Correlation between Plane-Strain J and SCG

The failure curve plotting log J versus log failure time in a plan strain condition can be separated into four regions based on the different slopes as illustrated in Fig. 6a. The region I corresponded to the short-term failure where the plastic J ([J.sup.p]) plays a dominant role in the total J. The applied stresses in this region are higher than the yield stress at 23[degrees]C. Once the test specimen being loaded, a small creep zone, which is comparable to a plastic zone, forms instantaneously at the crack-tip (Fig. 6b), and the specimen failed shortly afterward. This implied that the crack growth rate was faster than the growth of the small creep zone. Because the creep zone remained small, it is defined as a small scale creep (SSC) condition and the crack-tip condition can be characterized by J.

In region II, the applied stresses, which are lower than the yield stress at 23[degrees]C, enabled the creep zone to grow with time and the creep zone eventually engulfed the entire ligament as illustrated in Fig. 6b. In this condition, both the linear-elastic and the EPFM are unable to characterize the crack-tip condition due to the significant creep strain.

Region III is consistent with the transition from the creep to SCG failure. A large plastic deformation resulting from macroscopic yielding governed the creep failure whereas a craze growing ahead of the crack-tip dominated the SCG failure. These two different mechanisms competed with each other in the transition region [34].

Region IV is dominated by the SCG failure which occurred at much lower applied stresses, typically below 40% of the yield stress. At such low stress, the creep strain is very small. As a result, a SSC condition appeared at the crack-tip and can be characterized by the parameter J [31].

Because the fracture behaviors in region I and IV can be characterized by the same parameter J under the assumption of a plane-strain condition, it is reasonable to associate these two regions. Also, the slopes of the test data in the regions I and IV were found to be similar and the data in these two regions can be represented by a single regression line with a very high [R.sup.2] value as shown in Fig. 6a. The linear regression line can be expressed as:

J = [At.sup.-s.sub.f] (8)

where A is the regression constant and s is the slope of the line, [t.sub.f] denotes the failure time.

Equation 8 implies that the plane-strain fracture toughness (J) can be also calculated once the corresponding failure time is known. In our previous study, the critical J values ([J.sub.c]) for tested materials were determined using the EWF test together with energy partitioning method [16, 17]. The load-displacement curves obtained from the EWF tests are now converted to load-time curves based on the tensile testing strain rate of 5 mm/min, as illustrated in Fig. 7. The time ([t.sub.p]) at which the brittle failure occurred is then substituted into Eq. 8 as a [t.sub.f] value to calculate the corresponding J value, defined as [J.sub.pt] in this article. Table 2 shows the s and [t.sub.p] value used to calculate the [J.sub.pt], and the [J.sub.c] obtained from the EWF test together with the f-statistic value between [J.sub.pt] and [J.sub.c].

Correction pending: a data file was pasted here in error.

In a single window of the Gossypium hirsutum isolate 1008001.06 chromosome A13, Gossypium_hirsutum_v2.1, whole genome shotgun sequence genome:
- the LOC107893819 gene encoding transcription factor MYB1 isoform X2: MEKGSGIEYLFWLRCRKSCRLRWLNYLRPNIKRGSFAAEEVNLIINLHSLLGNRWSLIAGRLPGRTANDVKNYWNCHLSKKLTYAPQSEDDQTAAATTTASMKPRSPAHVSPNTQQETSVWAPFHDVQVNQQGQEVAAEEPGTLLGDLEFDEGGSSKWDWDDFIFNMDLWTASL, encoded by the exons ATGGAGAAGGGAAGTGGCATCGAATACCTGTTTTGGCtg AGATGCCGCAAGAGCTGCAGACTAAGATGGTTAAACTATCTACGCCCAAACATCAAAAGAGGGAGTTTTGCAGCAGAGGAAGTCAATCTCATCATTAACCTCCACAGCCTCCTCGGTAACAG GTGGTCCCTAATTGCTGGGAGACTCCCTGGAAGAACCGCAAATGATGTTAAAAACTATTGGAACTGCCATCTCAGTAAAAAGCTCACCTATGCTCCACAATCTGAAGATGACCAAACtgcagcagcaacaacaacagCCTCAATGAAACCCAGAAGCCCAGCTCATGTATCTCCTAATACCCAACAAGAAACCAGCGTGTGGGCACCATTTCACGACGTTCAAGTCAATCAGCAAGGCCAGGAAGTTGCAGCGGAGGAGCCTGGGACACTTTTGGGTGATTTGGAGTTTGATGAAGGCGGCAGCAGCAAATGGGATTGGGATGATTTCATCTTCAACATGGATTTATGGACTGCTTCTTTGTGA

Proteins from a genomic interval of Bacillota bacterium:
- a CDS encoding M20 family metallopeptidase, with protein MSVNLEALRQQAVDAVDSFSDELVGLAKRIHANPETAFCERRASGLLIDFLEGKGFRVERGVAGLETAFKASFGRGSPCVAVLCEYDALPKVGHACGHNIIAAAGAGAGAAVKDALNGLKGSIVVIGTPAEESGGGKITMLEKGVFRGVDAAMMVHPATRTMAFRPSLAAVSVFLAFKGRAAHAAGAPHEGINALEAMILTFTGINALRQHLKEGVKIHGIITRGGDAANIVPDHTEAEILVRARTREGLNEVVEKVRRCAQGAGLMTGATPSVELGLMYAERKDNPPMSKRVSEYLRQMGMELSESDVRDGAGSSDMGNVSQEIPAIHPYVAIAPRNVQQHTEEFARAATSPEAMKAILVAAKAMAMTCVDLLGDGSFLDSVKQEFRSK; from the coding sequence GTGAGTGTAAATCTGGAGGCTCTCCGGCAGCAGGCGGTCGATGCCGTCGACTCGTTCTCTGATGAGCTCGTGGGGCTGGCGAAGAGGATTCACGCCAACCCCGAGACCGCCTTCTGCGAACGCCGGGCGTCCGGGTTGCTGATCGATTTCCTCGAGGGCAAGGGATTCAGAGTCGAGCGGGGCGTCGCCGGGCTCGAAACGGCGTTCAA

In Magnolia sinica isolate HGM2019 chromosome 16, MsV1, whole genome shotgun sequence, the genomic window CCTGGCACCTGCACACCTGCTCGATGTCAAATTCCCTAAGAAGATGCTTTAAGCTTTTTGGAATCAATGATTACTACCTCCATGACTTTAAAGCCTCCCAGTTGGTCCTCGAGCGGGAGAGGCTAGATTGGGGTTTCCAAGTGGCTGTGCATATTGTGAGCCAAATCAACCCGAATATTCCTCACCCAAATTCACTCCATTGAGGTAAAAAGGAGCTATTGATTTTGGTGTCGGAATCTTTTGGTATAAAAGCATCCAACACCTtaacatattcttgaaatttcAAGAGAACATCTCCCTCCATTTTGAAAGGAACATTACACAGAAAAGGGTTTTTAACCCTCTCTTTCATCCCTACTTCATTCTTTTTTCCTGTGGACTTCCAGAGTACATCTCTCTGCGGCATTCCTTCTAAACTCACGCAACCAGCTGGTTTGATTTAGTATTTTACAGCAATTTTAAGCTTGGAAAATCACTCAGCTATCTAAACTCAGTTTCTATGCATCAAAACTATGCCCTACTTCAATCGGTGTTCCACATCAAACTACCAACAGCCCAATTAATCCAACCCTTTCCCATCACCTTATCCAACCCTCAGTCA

The similarity of [J.sub.c] and [J.sub.pt] values for each material was analyzed using t-statistical analysis. When two values are similar, the 95% confidence interval for the difference between them should be less than zero [35], As shown in Table 2, except for the P25R75/2% sample, the [J.sub.pt] is statistically similar to the [J.sub.c]. Considering [J.sub.c] and /pt were obtained from two different test methods, a small discrepancy in one sample should be acceptable. Therefore, the constant A in Eq. 8 could be replaced by the plane-strain fracture toughness [J.sub.c] once the failure time [t.sub.f] was normalized by [t.sub.p] (i.e., unit time [[tau].sub.f] = [t.sub.f]/[t.sub.p]), as shown in Eq. 9.

[[tau]/sub.f] = [(J/[J.sub.c]).sup.-1/s] (9)

For the recycled blended materials, their slopes (s) are very similar and the J value ([J.sub.pt] or [J.sub.c]) decreases as the recycled content increases, as shown in Fig. 8a. It can be concluded that failure times in recycle-blends was governed by [J.sub.c] as illustrated in Fig. 8b. On the other hand, adding nanoclay to recycle-blended materials changed both the slope and [J.sub.c]. The regression curves shown in Fig. 9 indicate that increasing nanoclay content steadily decreased the slope. Adding nanoclay would lead to a longer failure time, particularly at low J values even though nanoclay caused a decrease in [J.sub.c] and lowered the failure time at the short-term failure region.